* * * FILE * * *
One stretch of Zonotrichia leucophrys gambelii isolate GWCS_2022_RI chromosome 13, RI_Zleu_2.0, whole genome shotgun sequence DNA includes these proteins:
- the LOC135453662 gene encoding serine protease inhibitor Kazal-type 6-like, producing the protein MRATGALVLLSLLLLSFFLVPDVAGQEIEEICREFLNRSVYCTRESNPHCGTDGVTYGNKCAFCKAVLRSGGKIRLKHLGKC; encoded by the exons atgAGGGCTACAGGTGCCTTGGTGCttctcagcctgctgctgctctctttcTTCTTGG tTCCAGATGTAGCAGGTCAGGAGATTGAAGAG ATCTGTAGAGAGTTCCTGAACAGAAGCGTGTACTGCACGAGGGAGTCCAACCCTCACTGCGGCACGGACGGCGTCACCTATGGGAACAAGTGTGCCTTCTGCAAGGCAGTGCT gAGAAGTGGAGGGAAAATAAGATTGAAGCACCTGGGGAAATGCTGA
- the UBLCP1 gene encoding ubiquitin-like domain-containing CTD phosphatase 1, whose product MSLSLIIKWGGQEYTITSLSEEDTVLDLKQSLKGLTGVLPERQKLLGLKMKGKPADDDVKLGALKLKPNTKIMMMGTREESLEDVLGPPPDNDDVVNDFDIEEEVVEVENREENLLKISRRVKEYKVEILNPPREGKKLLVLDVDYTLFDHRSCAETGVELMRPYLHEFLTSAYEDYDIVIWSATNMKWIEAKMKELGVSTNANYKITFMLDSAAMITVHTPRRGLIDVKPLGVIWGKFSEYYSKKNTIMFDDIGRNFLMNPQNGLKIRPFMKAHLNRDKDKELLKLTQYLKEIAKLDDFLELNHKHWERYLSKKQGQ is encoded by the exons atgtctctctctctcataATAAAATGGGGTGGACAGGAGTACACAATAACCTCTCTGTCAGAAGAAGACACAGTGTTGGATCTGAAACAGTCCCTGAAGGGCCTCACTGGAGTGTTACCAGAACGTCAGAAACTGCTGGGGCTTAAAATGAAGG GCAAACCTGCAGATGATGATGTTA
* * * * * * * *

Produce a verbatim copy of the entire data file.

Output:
One stretch of Zonotrichia leucophrys gambelii isolate GWCS_2022_RI chromosome 13, RI_Zleu_2.0, whole genome shotgun sequence DNA includes these proteins:
- the LOC135453662 gene encoding serine protease inhibitor Kazal-type 6-like, producing the protein MRATGALVLLSLLLLSFFLVPDVAGQEIEEICREFLNRSVYCTRESNPHCGTDGVTYGNKCAFCKAVLRSGGKIRLKHLGKC; encoded by the exons atgAGGGCTACAGGTGCCTTGGTGCttctcagcctgctgctgctctctttcTTCTTGG tTCCAGATGTAGCAGGTCAGGAGATTGAAGAG ATCTGTAGAGAGTTCCTGAACAGAAGCGTGTACTGCACGAGGGAGTCCAACCCTCACTGCGGCACGGACGGCGTCACCTATGGGAACAAGTGTGCCTTCTGCAAGGCAGTGCT gAGAAGTGGAGGGAAAATAAGATTGAAGCACCTGGGGAAATGCTGA
- the UBLCP1 gene encoding ubiquitin-like domain-containing CTD phosphatase 1, whose product MSLSLIIKWGGQEYTITSLSEEDTVLDLKQSLKGLTGVLPERQKLLGLKMKGKPADDDVKLGALKLKPNTKIMMMGTREESLEDVLGPPPDNDDVVNDFDIEEEVVEVENREENLLKISRRVKEYKVEILNPPREGKKLLVLDVDYTLFDHRSCAETGVELMRPYLHEFLTSAYEDYDIVIWSATNMKWIEAKMKELGVSTNANYKITFMLDSAAMITVHTPRRGLIDVKPLGVIWGKFSEYYSKKNTIMFDDIGRNFLMNPQNGLKIRPFMKAHLNRDKDKELLKLTQYLKEIAKLDDFLELNHKHWERYLSKKQGQ is encoded by the exons atgtctctctctctcataATAAAATGGGGTGGACAGGAGTACACAATAACCTCTCTGTCAGAAGAAGACACAGTGTTGGATCTGAAACAGTCCCTGAAGGGCCTCACTGGAGTGTTACCAGAACGTCAGAAACTGCTGGGGCTTAAAATGAAGG GCAAACCTGCAGATGATGATGTTA